- Eating things that nourish different parts of you. You are still growing a human being even after you push them out of your body. Even if you don’t nurse, you are still energetically taking care of a small human being who literally cannot do anything without you. This requires you to eat. With your teeth. Your body needs fuel to continue doing what it needs to do to heal and repair itself. So eat things that will do that for you. This isn’t a good time to try and lose any weight you put on during your pregnancy. If you think about the difference between something like a green juice and a balanced meal (that includes protein), the meal will most likely be the thing that nourishes you most of the time. If you really want a green juice-have it, and make sure it’s paired with food that you need your teeth to help you digest. One thing that I have craved (and did right away after birth) was chocolate. So I’ve been eating good quality chocolate to satisfy my craving and nourish whatever part of me needs that. Also donuts. Because they’re delicious.
- Bone Broth. Make it, buy it, ask your mom to make you soup. Bone broth contains things like collagen that help you repair your systems from the inside, out. These are warm and nourishing, and I’ve found that even though we are in the middle of the hottest month in Texas, that the soups are really comforting and delicious. Before Finn was born, I made several recipes from The First Forty Days book, that are absolutely delicious, and froze them. Those have been great to have as my husband has gone back to work.
- Bibliotherapy. Read some books! I thought I would spend more time watching Netflix, and for some reason I wasn’t interested in anything on there (except the Great British Baking Show), and a lot of things felt too intense to be in my recovery space. So I read instead. I think I’ve read close to 10 books. Going to the library was also a great activity for Brandon and Lincoln to do when they needed to get out of the house.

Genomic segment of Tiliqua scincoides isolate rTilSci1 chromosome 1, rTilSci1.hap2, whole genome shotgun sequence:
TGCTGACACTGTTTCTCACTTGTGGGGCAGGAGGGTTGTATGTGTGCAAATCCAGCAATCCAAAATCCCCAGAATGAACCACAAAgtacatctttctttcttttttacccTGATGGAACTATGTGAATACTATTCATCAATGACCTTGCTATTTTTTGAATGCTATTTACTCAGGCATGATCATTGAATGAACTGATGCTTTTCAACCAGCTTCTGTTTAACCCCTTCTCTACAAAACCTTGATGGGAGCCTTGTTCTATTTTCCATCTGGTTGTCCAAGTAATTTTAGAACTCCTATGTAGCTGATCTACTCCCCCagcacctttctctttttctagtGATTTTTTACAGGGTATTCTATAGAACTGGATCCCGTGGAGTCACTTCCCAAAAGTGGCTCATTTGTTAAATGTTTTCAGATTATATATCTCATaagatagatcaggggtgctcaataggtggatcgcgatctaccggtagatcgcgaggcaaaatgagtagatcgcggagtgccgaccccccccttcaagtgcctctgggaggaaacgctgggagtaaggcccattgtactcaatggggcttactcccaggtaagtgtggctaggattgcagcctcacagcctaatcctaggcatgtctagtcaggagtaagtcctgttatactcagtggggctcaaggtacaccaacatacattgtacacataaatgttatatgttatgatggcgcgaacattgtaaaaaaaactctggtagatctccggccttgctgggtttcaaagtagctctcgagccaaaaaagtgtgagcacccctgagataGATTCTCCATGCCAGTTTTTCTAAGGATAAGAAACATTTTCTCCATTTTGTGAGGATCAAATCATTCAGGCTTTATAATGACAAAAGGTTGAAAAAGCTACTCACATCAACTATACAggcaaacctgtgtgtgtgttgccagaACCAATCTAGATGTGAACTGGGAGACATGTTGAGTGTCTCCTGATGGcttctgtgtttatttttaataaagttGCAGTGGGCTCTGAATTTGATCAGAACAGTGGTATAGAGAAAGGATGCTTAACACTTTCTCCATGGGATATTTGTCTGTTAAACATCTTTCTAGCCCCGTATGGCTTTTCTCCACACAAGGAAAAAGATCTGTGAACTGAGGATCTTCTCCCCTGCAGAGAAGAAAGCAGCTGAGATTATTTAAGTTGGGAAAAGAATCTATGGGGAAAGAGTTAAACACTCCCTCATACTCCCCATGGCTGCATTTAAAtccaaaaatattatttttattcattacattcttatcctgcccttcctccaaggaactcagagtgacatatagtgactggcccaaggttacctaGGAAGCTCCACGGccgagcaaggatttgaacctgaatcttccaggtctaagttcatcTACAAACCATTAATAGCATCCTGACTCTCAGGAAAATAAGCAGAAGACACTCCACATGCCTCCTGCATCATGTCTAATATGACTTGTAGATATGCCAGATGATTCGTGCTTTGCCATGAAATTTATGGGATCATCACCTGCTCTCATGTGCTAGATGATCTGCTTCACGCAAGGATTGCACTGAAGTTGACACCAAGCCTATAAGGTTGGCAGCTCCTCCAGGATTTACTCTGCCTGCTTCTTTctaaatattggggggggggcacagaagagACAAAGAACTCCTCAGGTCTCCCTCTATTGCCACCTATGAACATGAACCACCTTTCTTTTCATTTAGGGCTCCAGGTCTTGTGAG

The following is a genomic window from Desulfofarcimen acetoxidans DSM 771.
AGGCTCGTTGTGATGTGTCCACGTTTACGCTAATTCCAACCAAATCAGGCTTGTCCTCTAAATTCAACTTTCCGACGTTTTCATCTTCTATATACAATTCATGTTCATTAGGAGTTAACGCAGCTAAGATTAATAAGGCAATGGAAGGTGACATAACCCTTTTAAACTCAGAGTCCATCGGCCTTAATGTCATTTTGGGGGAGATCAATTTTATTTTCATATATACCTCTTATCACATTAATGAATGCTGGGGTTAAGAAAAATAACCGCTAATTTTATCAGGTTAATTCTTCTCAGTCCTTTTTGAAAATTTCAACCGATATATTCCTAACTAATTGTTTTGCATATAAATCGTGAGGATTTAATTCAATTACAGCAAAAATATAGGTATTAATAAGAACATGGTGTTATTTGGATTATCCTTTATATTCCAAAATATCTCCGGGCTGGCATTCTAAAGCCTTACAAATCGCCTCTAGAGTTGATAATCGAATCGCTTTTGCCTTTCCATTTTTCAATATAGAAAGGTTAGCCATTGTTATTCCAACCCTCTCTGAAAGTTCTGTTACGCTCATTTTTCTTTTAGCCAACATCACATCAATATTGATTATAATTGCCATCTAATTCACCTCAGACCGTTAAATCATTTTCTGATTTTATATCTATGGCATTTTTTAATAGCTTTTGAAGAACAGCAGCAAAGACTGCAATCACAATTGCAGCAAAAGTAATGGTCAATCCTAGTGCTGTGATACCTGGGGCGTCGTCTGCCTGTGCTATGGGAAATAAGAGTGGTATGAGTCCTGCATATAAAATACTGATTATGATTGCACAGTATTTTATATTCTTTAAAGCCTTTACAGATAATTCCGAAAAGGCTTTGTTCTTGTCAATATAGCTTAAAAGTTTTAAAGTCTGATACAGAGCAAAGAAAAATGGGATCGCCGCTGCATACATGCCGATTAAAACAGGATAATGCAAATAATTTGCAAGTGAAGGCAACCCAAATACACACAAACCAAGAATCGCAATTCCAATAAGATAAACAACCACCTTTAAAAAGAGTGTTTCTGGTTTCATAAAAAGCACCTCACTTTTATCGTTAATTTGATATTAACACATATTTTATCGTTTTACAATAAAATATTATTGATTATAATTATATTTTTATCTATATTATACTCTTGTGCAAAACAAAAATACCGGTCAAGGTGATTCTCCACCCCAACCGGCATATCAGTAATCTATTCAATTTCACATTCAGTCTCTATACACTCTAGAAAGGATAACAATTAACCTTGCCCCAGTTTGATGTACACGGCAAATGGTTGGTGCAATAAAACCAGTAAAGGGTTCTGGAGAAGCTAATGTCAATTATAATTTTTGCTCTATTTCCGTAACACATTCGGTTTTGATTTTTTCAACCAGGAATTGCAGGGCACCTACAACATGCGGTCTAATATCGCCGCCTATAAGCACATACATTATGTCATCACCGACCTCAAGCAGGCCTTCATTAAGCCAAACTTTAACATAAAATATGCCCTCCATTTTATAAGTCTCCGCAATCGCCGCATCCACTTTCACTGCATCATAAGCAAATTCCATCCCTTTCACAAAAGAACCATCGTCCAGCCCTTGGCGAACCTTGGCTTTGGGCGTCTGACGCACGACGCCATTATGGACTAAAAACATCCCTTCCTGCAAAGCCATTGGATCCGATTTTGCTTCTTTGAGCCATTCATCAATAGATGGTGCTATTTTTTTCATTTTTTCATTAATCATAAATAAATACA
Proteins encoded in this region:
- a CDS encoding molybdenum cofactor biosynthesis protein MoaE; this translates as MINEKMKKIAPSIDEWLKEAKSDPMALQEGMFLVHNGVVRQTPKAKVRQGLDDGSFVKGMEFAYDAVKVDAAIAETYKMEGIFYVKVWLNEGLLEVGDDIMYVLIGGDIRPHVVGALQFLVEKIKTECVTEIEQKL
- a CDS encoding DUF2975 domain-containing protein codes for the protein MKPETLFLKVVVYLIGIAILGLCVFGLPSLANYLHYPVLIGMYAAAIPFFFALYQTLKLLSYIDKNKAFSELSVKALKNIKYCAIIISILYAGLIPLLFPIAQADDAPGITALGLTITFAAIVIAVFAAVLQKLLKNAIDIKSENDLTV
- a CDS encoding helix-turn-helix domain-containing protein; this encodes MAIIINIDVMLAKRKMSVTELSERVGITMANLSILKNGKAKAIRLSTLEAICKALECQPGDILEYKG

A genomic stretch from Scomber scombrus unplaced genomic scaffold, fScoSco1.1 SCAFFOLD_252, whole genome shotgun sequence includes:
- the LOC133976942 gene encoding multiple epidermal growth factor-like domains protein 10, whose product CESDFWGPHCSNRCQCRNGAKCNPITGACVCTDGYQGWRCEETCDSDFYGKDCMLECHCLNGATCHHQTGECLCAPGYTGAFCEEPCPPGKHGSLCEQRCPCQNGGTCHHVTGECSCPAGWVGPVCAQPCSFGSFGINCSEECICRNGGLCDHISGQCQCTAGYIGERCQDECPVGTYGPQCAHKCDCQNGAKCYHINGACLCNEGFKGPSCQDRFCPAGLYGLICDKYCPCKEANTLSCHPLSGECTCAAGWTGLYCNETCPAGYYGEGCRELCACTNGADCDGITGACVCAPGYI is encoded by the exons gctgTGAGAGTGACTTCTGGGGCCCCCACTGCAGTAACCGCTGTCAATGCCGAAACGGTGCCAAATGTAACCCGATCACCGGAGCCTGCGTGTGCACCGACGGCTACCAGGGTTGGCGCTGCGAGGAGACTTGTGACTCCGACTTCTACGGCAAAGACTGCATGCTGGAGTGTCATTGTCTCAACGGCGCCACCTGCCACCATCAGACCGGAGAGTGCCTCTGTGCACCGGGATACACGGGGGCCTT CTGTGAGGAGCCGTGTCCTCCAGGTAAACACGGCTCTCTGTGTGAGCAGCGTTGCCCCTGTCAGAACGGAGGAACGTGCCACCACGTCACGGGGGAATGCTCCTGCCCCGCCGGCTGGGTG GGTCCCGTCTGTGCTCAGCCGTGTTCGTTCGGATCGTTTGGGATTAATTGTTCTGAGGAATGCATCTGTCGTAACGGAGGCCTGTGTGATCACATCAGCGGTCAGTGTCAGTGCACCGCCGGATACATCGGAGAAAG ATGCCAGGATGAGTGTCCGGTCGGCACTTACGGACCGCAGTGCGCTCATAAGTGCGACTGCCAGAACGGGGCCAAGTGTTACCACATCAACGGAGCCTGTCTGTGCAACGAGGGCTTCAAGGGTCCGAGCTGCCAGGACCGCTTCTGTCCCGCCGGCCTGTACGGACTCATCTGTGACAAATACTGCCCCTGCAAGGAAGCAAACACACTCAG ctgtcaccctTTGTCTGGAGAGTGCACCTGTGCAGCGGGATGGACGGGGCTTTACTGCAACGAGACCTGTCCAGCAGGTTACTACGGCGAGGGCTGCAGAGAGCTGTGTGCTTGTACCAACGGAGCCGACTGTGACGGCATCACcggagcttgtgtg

- Napping! Take a nap! I was surprised how much more tired I felt this time around. Maybe because I’m older than last time, maybe because I have a toddler, maybe because it’s so hot here…I’ve needed more rest. In the first several weeks I took a nap (even if it was only 45 min) everyday. This allowed me to have a pretty even disposition consistently.
- Meditation. My sister has a verse from Psalms that she has been meditating on, and I’ve been using a declaration (similar and not the same as an affirmation). This has given me something positive to bring my attention to, when I need it, and like a chiropractic adjustment, brings my mind back to neutral/my highest and best. I really like the verse she was using, and I will probably incorporate that into my practice as well.
- People. This could be one of the most important of them all. Have people support you and visit you that nourish YOU! This isn’t a time for you to entertain or have people over because you feel obligated. Obligation is the opposite of nourishing and will drain your energy. Ask for support and visits from people who will support you in your time of rest, and people that will step up if needed. This may also require you to ask certain family members to wait to visit until you’ve given yourself the space to rest and heal. Remember that you are recovering, not on display for people to see.
Which of these practices sound most nourishing to you? Are there any that you would add to this list or take away?